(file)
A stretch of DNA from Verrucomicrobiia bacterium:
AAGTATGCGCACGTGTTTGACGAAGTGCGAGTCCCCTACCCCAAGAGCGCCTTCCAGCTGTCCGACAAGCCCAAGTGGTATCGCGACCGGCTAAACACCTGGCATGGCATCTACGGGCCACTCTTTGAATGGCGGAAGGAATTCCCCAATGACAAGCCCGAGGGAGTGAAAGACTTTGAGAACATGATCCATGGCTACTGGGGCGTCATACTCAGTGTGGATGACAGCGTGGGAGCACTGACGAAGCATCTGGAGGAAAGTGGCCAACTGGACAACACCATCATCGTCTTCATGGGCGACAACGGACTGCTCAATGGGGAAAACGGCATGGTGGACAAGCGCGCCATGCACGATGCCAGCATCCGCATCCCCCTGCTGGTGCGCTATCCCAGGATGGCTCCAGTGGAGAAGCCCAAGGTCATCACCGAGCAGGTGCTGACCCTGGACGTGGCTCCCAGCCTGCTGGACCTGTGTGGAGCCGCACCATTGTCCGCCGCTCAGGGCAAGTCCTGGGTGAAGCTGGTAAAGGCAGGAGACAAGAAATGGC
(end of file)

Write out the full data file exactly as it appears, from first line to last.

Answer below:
A stretch of DNA from Verrucomicrobiia bacterium:
AAGTATGCGCACGTGTTTGACGAAGTGCGAGTCCCCTACCCCAAGAGCGCCTTCCAGCTGTCCGACAAGCCCAAGTGGTATCGCGACCGGCTAAACACCTGGCATGGCATCTACGGGCCACTCTTTGAATGGCGGAAGGAATTCCCCAATGACAAGCCCGAGGGAGTGAAAGACTTTGAGAACATGATCCATGGCTACTGGGGCGTCATACTCAGTGTGGATGACAGCGTGGGAGCACTGACGAAGCATCTGGAGGAAAGTGGCCAACTGGACAACACCATCATCGTCTTCATGGGCGACAACGGACTGCTCAATGGGGAAAACGGCATGGTGGACAAGCGCGCCATGCACGATGCCAGCATCCGCATCCCCCTGCTGGTGCGCTATCCCAGGATGGCTCCAGTGGAGAAGCCCAAGGTCATCACCGAGCAGGTGCTGACCCTGGACGTGGCTCCCAGCCTGCTGGACCTGTGTGGAGCCGCACCATTGTCCGCCGCTCAGGGCAAGTCCTGGGTGAAGCTGGTAAAGGCAGGAGACAAGAAATGGC